Boeing Union Issues
There was a lot of information on the websites and in the news article about Boeings attempt to stop a South Carolina union from forming with the IAM. I have a fourth source of information closer to home, my aunt's new husband has worked at Boeing Everett for 20 years. He talks about the time period between 2007 and 2009 when Boeing first said they were going shopping for a new place to build their new plane. Nobody believed them they thought it was a tactic to scare the union into concessions in wages and overtime. It turned out not to be a tactic at all they actually moved and set up shop in South Carolina. There were people that he worked with that had the opportunity to either lose their jobs or move to South Carolina. Almost everyone chose to go to South Carolina instead of taking the pink slip. His job was more secure because he is part of the building electrician team not the airline electrician team. There are very few companies where an electrician can make $90,000 a year and have four weeks of paid vacation and 11 overtime holidays a year. He believes the union is the reason he has this type of life. He is quick to mention though that his union dues are almost $4000 a year. And when there is a large fight going on the union will take an extra $10-$100 because the union coffers are low and everybody has to pitch in even if they don't have the money to spare.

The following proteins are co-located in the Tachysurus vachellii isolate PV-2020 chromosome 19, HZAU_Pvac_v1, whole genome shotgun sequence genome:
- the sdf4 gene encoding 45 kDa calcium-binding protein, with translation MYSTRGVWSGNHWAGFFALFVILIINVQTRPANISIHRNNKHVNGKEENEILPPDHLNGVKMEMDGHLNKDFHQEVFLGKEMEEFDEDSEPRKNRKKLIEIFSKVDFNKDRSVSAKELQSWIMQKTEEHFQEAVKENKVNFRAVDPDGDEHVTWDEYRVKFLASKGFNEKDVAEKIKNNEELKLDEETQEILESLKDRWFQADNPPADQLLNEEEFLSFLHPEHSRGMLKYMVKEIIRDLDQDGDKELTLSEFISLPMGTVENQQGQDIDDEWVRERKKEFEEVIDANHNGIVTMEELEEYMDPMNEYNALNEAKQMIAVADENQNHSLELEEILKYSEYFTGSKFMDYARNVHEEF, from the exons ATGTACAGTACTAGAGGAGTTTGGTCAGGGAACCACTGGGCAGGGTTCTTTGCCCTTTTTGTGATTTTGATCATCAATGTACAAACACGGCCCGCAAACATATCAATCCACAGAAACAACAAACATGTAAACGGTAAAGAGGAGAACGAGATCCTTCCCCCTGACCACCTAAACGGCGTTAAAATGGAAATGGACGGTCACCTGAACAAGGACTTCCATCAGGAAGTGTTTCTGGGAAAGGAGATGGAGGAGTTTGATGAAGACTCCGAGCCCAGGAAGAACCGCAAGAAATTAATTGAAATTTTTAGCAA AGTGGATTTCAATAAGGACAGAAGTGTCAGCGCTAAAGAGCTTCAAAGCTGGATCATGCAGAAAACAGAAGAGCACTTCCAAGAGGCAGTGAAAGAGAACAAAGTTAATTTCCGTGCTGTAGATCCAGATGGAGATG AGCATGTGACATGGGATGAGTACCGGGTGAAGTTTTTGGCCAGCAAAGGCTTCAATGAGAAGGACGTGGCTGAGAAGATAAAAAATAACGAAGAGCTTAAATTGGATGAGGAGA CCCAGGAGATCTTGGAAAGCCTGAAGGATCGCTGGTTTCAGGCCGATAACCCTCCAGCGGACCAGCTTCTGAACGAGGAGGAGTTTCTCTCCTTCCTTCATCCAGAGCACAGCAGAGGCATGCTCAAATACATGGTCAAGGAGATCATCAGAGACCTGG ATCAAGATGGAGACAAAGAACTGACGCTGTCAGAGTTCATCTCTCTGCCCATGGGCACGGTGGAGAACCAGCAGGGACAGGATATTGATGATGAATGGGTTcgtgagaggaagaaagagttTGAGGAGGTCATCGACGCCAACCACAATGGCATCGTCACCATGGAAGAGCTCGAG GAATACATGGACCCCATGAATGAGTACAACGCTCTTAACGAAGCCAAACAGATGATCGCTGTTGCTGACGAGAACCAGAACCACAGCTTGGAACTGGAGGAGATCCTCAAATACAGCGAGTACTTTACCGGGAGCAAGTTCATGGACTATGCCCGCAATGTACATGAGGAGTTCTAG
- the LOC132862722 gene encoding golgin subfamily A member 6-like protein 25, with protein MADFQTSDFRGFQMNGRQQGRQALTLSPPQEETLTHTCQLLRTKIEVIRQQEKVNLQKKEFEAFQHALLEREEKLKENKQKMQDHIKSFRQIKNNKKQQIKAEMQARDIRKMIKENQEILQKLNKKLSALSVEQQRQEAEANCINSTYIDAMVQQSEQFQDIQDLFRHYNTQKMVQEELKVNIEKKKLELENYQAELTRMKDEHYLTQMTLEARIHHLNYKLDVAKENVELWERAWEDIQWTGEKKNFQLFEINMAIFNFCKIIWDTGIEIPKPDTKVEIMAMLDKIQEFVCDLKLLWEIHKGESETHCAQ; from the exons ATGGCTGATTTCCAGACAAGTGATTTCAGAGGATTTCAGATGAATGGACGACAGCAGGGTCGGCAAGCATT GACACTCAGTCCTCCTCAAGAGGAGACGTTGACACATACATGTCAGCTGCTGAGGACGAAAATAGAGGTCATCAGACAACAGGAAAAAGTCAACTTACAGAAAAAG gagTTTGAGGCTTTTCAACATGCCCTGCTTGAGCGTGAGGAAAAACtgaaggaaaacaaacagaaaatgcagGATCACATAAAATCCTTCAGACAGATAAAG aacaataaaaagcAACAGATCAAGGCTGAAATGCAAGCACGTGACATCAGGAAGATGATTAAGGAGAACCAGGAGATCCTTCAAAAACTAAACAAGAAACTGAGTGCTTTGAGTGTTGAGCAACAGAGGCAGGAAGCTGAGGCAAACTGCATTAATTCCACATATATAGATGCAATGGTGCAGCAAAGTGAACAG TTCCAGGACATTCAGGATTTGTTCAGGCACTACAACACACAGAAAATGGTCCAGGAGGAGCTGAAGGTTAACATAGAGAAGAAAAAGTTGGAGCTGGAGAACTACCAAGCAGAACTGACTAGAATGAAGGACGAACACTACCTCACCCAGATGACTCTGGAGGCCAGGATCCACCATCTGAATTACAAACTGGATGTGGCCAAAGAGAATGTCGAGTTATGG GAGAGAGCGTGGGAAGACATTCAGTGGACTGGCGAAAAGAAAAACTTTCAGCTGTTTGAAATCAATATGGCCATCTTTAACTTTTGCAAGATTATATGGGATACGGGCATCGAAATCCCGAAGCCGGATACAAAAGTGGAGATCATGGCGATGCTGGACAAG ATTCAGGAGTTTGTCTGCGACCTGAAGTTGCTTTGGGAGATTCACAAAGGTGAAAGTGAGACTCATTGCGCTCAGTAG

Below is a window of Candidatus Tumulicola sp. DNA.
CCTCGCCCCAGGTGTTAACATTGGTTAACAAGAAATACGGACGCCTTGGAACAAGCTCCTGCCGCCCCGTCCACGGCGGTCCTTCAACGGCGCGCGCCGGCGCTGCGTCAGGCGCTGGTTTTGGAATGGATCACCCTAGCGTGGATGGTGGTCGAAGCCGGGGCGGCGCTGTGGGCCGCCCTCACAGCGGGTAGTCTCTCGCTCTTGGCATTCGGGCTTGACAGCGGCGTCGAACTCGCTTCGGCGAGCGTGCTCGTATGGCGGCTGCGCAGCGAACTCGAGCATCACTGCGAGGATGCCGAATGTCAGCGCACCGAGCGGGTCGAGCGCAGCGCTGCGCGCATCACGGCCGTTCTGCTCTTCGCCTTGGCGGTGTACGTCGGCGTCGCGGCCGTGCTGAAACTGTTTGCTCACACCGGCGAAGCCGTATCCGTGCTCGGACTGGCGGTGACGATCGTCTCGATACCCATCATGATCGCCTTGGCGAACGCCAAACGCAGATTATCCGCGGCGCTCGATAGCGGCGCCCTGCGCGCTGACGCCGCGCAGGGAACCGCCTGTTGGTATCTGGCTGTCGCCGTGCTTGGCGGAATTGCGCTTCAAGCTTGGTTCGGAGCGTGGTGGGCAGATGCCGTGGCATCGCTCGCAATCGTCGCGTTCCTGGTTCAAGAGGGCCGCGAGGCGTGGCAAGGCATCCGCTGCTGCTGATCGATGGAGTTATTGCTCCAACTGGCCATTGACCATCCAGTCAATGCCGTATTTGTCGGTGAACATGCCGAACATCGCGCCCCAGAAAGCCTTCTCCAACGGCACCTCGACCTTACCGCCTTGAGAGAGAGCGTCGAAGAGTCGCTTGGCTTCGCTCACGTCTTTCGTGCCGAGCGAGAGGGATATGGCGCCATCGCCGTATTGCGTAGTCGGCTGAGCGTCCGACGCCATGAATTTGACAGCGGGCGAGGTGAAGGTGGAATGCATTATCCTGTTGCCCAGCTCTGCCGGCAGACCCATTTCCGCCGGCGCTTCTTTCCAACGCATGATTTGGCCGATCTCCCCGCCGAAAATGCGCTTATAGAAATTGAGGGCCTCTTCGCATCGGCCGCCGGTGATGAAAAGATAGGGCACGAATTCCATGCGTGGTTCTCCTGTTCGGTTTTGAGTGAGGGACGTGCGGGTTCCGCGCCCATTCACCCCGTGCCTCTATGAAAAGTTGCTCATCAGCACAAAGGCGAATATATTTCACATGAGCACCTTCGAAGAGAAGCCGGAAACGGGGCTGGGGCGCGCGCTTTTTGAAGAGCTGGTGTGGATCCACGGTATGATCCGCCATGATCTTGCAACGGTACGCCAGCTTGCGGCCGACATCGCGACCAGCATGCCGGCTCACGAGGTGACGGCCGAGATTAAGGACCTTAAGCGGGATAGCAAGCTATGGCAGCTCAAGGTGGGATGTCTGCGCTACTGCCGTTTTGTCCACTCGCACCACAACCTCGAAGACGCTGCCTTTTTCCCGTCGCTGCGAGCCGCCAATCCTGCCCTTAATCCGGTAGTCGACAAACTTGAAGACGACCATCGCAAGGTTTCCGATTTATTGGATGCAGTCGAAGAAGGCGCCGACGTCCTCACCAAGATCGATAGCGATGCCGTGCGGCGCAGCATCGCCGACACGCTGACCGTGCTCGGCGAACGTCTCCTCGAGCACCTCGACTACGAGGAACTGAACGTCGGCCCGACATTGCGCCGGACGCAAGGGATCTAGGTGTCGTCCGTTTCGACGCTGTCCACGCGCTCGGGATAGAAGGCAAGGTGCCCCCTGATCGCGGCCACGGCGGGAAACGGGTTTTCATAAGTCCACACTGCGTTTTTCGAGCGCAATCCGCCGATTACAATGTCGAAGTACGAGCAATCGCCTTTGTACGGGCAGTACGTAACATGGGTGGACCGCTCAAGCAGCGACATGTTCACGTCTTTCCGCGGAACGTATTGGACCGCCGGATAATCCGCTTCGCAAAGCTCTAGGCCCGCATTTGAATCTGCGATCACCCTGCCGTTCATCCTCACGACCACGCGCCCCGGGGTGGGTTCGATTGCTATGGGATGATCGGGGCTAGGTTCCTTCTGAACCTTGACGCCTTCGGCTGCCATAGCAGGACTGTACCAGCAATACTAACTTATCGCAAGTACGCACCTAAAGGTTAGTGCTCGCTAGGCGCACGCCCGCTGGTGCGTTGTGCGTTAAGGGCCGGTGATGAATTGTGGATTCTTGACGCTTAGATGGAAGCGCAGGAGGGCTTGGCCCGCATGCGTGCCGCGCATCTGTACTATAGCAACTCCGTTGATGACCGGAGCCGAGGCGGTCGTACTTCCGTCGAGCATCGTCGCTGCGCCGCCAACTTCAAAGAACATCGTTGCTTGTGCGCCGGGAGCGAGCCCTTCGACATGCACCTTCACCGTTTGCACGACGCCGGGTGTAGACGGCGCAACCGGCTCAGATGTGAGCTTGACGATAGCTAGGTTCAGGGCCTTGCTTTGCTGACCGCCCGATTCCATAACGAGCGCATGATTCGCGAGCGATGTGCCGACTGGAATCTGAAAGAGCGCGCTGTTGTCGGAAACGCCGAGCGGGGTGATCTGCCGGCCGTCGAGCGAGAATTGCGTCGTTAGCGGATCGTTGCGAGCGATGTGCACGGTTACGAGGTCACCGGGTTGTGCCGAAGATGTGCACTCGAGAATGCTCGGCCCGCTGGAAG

Reading the material the Boeing site is so much more professional and well put together then the IAM site. IAM could learn a lot from Boeing about how to put together information. The IAM union site looks more like an angry blog than a professional organization. The information gets thrown at you and sounds amateurish, not to mention difficult to read. I got to page 4 before I gave up and looked at other sources. On the other hand the Boeing site is clean and clear and sounds authoritative. I'm not sure who to root for in the fight. I feel both sides have profited on the backs of their employees. The union has made some real strides over the years to raise the salaries of their employees. Boeing offers jobs at a much higher rate than most of the private sector.
Boeing is in for an uphill battle because South Carolina is a right to work state. A right to work state prohibits forced dues. And although collective bargaining is legal and gives extensive powers to the unions when the governor of the state is so against unions it would be difficult to find an outside arbiter to vote with the unions demands. And let's not forget that Boeing was so mad at the union in 2007 that they chose to build an entire plant in the middle of South Carolina instead of deal with the Washington IAM union. Boeing flexed its muscle then and they could do it again leaving an empty shell of a building in South Carolina and 7,500 employees hanging in the wind. Boeing is simply too powerful to go against. If I were South Carolina I would vote against the union and be thrilled I had a job.